For the past 15 plus years, I have had the great pleasure of being around some of the best artists in Los Angeles as they draw different characters from life every Thursday night at my workshop The Drawing Club. In this book you will see 200+ drawings by over 65 of these artists as well as some of my insights, exercises and helpful tips. I hope you like it!
Jennie Ahn, Stacey Aoyama, Mike Barry, Brett Bean, Jeremy Bernstein, Mike Bertino, Thomas Breeden, Paul Briggs, Su Jen Buchheim, Linda Bull, Forrest Card, Rick Caughman, Marc Chancer, Josh Cochran, April Connors, Chris Deboda, Jason Dunn, Frederic Durand, Camille Feinberg, Andrew Foster, Don Gillies, Mike Greenholt, Virginia Hein, Ron Husband, Sean Kreiner, Ronald Kurniawan, Danny Langston, Bobbi Lewis, Ronald Llanos, David Lowery, Ernie Marjoram, Will Martinez, Joey Mason, Kendra Melton, Scott Mosier, John Musker, Mike Neumann, Vivian Nguyen, Lizzie Nichols, Rudy Obrero, Aaron Paetz, Justine Limpus Parish, Joel Parod, Maximus Pauson, Bill Perkins, Erik Petri, John Puglisi, John Quinn, Miguel Angel Reyes, Daniel Rios, Bill Robertson, Justin Rodriguez, Stephen Silver, Jeffrey James Smith, Frank Stockton, George Stokes, Wilson Swain, Mike Swofford, John Tice, Cameron Tiede, Teod Tomlinson, Chris Turner, Rich Tuzon, Ron T. Velasco, Fred Warter, Jim Wheelock and myself.
The following is an excerpt from The Drawing Club, Master the Art of Drawing Characters from Life. Published by Quarry Books, available now online or at a book store near you.
I didn’t plan to start The Drawing Club. It found me. In 2001, I was working as an illustrator and teacher at the Pasadena Art Center College of Design. On the side, I held industry drawing workshops for artists at places such as Disney and Universal Studios Creative. The artists would draw from costumed models. (We are lucky because here in L.A., we have the best models!)
Although Hollywood was shifting from 2-D to 3-D animation, artists were constantly asking me to start a similar workshop they could attend outside of work. Being able to capture storytelling on paper is a core, essential skill for these artists. It trains your eye, and teaches communication—and if it’s set up in the right way, it can be a lot of fun, too.
So on August 1, 2002, in a rented space behind an architect’s studio in Los Angeles, The Drawing Club was born. We established ourselves as a place where anyone who was serious about drawing could come, pay the admission fee, and draw cool characters acting in costume. We put the characters—Tank Girl, Edward Scissorhands, Steam Punk, to name a few—in custom-built sets and played a themed soundtrack specific to that character.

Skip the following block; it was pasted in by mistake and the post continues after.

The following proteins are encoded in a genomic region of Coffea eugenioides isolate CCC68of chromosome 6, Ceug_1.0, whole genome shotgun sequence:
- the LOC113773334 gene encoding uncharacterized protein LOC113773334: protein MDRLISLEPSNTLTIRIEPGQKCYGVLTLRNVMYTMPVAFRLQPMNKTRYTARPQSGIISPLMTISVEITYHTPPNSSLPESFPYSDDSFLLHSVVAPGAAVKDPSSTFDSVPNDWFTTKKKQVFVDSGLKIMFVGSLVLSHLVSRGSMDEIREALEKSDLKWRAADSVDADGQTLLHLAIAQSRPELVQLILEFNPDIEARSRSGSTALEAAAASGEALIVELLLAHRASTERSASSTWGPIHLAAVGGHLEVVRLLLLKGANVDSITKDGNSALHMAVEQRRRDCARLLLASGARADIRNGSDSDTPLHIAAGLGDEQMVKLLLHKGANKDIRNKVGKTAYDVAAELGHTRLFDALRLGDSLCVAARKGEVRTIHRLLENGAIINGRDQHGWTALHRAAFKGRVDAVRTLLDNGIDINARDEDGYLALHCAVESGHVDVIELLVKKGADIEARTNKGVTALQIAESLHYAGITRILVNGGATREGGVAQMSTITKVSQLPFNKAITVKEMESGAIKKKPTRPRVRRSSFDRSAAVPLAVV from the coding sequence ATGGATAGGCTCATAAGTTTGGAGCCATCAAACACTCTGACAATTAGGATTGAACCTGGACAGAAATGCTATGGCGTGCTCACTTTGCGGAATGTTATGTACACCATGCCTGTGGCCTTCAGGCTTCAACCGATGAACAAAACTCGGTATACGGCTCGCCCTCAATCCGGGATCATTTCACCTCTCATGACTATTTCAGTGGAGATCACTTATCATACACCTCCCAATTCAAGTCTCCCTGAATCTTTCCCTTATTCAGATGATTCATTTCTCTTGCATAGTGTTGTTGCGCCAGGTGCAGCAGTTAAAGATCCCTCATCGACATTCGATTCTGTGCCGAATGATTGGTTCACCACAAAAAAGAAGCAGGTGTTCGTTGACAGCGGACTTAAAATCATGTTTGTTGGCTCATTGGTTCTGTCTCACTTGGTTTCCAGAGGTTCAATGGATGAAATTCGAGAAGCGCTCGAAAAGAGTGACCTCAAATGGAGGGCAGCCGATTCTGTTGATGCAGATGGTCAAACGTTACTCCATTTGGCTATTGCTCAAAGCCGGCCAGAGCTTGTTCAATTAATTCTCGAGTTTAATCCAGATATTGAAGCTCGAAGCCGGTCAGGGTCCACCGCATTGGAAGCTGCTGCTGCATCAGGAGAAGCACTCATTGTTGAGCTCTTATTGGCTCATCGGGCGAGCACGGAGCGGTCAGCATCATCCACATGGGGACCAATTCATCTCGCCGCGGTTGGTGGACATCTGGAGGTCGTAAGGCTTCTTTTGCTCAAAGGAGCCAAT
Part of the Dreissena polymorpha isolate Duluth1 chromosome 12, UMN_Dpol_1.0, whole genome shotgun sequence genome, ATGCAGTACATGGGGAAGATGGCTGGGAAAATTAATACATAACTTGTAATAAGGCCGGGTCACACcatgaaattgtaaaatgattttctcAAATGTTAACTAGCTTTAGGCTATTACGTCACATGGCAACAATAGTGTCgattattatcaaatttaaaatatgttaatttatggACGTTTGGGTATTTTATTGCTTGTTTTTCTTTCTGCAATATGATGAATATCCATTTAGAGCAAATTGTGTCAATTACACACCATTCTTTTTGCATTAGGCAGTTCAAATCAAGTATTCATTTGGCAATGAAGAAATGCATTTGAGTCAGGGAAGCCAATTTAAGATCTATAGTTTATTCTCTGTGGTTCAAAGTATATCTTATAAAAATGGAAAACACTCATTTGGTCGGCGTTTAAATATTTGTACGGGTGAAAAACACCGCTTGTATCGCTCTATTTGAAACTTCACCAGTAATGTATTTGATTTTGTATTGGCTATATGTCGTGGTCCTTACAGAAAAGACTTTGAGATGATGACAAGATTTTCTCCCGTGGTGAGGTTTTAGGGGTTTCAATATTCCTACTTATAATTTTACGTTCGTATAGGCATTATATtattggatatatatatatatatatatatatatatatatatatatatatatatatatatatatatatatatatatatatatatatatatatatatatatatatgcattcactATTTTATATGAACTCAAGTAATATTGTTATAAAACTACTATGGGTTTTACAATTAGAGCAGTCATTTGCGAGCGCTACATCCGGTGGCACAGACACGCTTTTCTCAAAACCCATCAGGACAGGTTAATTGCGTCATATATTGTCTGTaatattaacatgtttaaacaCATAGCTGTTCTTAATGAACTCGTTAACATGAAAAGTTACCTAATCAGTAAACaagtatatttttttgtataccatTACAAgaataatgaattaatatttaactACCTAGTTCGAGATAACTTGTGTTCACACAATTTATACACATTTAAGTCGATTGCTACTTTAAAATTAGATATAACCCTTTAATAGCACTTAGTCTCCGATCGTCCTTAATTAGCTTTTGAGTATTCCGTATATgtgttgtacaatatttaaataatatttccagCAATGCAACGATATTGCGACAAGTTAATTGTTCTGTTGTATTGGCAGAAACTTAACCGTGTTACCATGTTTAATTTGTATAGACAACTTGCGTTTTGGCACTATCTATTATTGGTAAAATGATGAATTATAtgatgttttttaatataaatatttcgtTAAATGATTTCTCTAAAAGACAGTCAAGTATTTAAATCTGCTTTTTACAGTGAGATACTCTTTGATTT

Since then, The Drawing Club has become part of the fabric of the character-drawing scene in L.A. Master artists, such as animation director John Musker and character artist Rich Tuzon, come to practice their craft, working alongside students who are fresh out of school and eager to get to the next level.
The tone of each workshop depends on who shows up. But probably because of my background as an illustrator and teacher at the Art Center in Pasadena, we always have a serious working environment, even when we have an over-the-top theme.
Illustrators, animators, story artists, art directors, production designers, producers, directors, students, fine artists, and hobbyists have all found their way here. Whether they are famous, infamous, up-and-coming, or like being under the radar, I’ve noticed that they are all enthusiastic about being a participant in an event. People now see drawing as an entertainment activity, a social and networking opportunity, and a way to express passion for a character.
Not everyone can come out to L.A. to be a part of The Drawing Club (though if you’re in town, come on by!). So with this book, I’m bringing some of that group energy to the page. With the help of some of the artists who participate in The Drawing Club, we’ll explore how professional artists approach a subject, what they’ve done to hone their technique, and how a great drawing comes to be.
I’ll share insight on what makes a great drawing, ways to translate the world from 3-D to 2-D, how to tell a story through your work, and how to tap into your improvisational side. We’ll also look at how to choose materials, explore comic approaches to drawing, and take a peek at artists’ sketchbooks. Exercises will expand on the ideas in each chapter, helping you improve your skills and find your voice as an artist.
Whether you’re a full-time commercial artist or a fine artist, or you just like to draw, this book will help you think differently about drawing, try new approaches, get a fresh perspective from people in the industry—and, in true Drawing Club spirit, have a good time doing it!